Chinese job hunters go online with 140-character micro-resumes
With more than 140 million Chinese people using Sina Weibo – the country’s most popular microblogging service given that Twitter is banned – the effects of 140-character bursts of information are changing processes and communication across the nation.
Weibos are know as a place for controversy, with politics and taboo subjects frequent discussion topics, but its popularity and explosive user-number growth – which is tipped to pass 200 million before the end of the year – have spilled into the jobs market, an area where, globally, social media is increasingly important for job seekers and employers alike.
Focusing on the global market as a whole, recruitment firm Kelly’s recently announced survey concluded that, on average, one in four job hunters across the world go online to find work although “many are growing nervous about the potential career fallout from personal content on social networking sites”.
Of course the stats are an average and therefore do not reflect more advanced markets but, according to the survey, just one percent of the 97,000 respondents polled made use of social media to secure a job although more than a quarter believed that social media could help them land a position in the future.
What then would they make of China where social media has gone a step further with Weibo-based “micro-resumes” a growing craze?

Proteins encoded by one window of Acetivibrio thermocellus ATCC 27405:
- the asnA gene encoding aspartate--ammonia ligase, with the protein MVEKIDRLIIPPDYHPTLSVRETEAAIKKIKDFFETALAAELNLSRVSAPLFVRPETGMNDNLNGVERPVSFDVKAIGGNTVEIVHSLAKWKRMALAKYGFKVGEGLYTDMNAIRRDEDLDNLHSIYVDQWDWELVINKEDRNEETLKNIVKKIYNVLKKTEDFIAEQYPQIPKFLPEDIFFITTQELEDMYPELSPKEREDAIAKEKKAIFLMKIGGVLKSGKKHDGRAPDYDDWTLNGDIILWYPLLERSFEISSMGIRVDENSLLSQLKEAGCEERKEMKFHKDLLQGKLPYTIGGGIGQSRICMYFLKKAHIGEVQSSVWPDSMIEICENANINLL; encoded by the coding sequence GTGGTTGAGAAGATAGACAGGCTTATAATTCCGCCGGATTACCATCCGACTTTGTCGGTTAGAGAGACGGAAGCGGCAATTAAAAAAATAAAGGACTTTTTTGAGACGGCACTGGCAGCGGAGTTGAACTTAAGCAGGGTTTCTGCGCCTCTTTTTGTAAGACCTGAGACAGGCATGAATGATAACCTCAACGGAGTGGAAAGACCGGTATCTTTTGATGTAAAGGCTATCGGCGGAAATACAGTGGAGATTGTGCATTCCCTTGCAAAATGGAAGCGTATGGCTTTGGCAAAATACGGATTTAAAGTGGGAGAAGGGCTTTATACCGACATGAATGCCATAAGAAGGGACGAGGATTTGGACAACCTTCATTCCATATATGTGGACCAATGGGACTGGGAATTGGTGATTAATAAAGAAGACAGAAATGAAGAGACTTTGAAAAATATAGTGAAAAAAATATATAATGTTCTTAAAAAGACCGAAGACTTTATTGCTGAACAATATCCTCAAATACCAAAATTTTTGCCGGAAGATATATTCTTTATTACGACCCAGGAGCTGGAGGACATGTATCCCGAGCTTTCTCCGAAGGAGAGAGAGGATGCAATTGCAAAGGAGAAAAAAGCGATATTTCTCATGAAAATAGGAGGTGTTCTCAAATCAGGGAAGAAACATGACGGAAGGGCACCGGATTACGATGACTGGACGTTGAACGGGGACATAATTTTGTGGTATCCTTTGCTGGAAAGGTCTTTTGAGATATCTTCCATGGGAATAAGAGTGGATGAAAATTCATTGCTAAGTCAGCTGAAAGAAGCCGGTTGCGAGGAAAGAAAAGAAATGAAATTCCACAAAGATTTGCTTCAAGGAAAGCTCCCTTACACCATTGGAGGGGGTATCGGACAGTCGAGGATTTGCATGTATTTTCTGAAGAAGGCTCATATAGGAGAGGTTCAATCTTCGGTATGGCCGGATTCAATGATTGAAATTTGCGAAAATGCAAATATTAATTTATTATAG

Recent university graduates as well as experienced professionals seeking jobs soon might not have much of a choice as China’s highly competitive job search goes online, and Sina weibo is increasingly being used as a personal advertising tool.
The trend has grown from an informal tagging system where people can post “微简历” (micro-resumé) and “微招聘” (micro-recruiting) pitching themselves to employers, to a more formalized approach with Sina weibo’s launch of its online recruiting service, “micro-recruiting” in late March.
“I am from the city of Qingdao and I am looking for a temporary job to help me get by. I will take my post-graduation examinations next year,” wrote a graduate student on weibo.com, China’s most popular micro-blogging site.
One Xinhua article counted more than 17,000 micro-resumés posted on Sina weibo as of Friday, May 20, less than three months after the weibo system launched.
It is important to note that Chinese users, along with microbloggers in Japan, benefit from the brevity of their respective alphabets which allow them to say and express more in 140 characters than English and other Romanic alphabet-based languages do. Weibo also includes tags and location/address details which can benefit those posting micro-resumes.
The establishment of dedicated job focused services, such as this one from Sina, have clearer helped provide a dedicated space for micro-resumes and employers seeking to fill vacancies.
That aside, China’s microblogs represent a change of direction in online job hunting.
While social media are an increasingly important (and effective) in connecting job seekers with employers’ vacancies, the onus is almost always on the employer to make the job ‘findable’ to its target audience on online/social networks. The Chinese example turns this on its head and puts the onus on the candidate to market themselves to be ‘discovered’ by employers – although equally the reverse, western-style employer-centric model is in operation too.
It’s an intriguing concept when you consider how the micro-resumes are stored together and can be listed based on popularity (numbers of retweets), key words etc. as the image below from CNN demonstrates.
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